The world’s worst superheroes are back … well they would be if they weren’t wanted fugitives. But Woody has a plan to get back into the public’s (and the government’s) good graces again, and Quantum and Woody #1 starts it off with Woody showing off his new power: Fortune-telling?
Quantum and Woody #1 is a super accessible first issue. It explains quickly who they are, their powers, and why they’re on the run all within three pages without sacrificing time for the story, which is a mad-science story. Quantum and Woody’s creation and their usual antagonists all have something to do with science gone awry. Despite being the villains of the story, the Krammerjäger family exudes a homey vibe. The kids can say the worst things ever, but because of their portrayal, you almost sympathize and say “aww.” Regardless of how absurd the science and powers get, Christopher Hastings is able to ground the story with Washington attempting to pass ethics laws, and Quantum and Woody’s desire to be heroes again.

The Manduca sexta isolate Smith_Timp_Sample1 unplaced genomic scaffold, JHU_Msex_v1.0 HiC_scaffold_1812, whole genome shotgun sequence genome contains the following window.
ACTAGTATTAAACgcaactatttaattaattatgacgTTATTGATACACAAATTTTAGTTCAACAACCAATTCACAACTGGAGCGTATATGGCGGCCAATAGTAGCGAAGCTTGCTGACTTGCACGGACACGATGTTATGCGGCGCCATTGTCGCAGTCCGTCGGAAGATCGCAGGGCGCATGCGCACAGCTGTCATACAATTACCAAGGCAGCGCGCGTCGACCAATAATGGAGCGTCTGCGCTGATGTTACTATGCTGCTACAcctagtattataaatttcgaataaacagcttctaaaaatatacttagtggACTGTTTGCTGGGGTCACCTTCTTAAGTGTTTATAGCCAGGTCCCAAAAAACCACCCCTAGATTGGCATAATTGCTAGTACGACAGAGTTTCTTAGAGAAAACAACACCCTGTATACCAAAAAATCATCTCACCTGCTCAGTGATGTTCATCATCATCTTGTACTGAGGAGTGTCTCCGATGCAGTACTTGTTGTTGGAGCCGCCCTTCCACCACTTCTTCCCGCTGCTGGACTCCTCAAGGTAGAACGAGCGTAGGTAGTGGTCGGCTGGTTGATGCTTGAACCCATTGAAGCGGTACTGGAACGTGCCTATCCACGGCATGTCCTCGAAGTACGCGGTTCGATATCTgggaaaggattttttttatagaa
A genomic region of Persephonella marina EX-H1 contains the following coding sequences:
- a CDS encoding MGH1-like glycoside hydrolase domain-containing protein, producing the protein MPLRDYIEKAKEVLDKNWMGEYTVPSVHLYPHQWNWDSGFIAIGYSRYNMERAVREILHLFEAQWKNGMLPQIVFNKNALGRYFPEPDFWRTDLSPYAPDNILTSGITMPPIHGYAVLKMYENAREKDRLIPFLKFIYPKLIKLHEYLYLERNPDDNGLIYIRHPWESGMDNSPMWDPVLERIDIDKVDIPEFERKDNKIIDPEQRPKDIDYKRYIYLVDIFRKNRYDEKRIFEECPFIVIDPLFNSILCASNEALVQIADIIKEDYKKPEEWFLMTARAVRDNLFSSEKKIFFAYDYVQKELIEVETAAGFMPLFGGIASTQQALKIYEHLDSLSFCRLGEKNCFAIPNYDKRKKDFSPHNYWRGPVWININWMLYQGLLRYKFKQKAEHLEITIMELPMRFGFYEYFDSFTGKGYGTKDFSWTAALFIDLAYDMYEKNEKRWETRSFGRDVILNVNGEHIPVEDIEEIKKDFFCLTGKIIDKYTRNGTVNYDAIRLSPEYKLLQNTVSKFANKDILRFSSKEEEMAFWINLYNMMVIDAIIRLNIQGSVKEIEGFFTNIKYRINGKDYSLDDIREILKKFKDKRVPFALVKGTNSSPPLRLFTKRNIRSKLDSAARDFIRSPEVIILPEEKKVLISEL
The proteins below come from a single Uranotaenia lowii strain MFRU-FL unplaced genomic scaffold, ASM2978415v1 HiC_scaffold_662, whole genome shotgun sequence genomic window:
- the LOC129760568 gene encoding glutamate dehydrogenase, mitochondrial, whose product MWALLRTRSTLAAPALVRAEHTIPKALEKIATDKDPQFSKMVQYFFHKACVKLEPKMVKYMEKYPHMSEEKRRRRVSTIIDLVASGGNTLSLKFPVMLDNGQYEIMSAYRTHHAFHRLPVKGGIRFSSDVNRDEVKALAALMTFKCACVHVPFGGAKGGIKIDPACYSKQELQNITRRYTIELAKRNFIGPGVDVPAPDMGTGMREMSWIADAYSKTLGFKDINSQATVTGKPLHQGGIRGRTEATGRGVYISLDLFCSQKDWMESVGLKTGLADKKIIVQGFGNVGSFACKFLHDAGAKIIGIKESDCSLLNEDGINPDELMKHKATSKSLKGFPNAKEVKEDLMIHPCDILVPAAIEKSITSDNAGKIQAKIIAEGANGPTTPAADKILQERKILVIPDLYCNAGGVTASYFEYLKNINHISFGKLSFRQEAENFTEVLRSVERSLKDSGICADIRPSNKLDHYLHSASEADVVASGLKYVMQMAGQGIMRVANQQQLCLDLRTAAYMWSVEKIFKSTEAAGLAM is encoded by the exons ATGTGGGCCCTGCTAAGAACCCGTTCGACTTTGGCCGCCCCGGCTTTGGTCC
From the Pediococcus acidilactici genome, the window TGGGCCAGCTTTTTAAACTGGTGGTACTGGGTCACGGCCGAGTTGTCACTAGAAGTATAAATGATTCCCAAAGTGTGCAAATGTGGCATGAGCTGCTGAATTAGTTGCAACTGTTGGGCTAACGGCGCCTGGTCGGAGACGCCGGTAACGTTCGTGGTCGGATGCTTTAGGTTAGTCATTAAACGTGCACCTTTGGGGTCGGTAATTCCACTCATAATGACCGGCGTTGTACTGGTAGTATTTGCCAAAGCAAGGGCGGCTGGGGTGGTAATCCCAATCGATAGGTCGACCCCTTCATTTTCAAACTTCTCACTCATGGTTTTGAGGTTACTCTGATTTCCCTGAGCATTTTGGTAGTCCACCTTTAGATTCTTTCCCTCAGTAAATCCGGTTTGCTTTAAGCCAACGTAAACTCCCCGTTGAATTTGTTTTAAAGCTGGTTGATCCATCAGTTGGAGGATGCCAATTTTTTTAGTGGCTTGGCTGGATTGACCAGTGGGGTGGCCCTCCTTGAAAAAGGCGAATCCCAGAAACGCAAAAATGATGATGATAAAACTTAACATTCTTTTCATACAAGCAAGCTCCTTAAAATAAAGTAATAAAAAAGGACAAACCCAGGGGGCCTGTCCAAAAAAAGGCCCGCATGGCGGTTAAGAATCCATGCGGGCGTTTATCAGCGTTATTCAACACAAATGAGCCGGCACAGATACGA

Ryan Browne’s art is dynamic! It’s over-the-top action with lots of energy blasts, explosions, and punching. But more importantly, the faces are expressive. It’s no use having great action if the artist can’t also draw faces showing emotion or even mundane things, like a grown man in the fetal position. Ruth Redmond’s colors are perfect for this book. The powers, alternate dimensional settings –it all works. They’re bright and vibrant, and they clash horribly. Only in an alternate dimension could orange, green, and purple backgrounds go together.
Quantum and Woody #1 is a story about family. And sometimes families do crazy things to achieve their desires. Mad science and crazy schemes are just two examples. This issue is a great introduction for new readers with a healthy dose of absurdism.
Quantum and Woody #1 goes on sale in stores January 29, 2020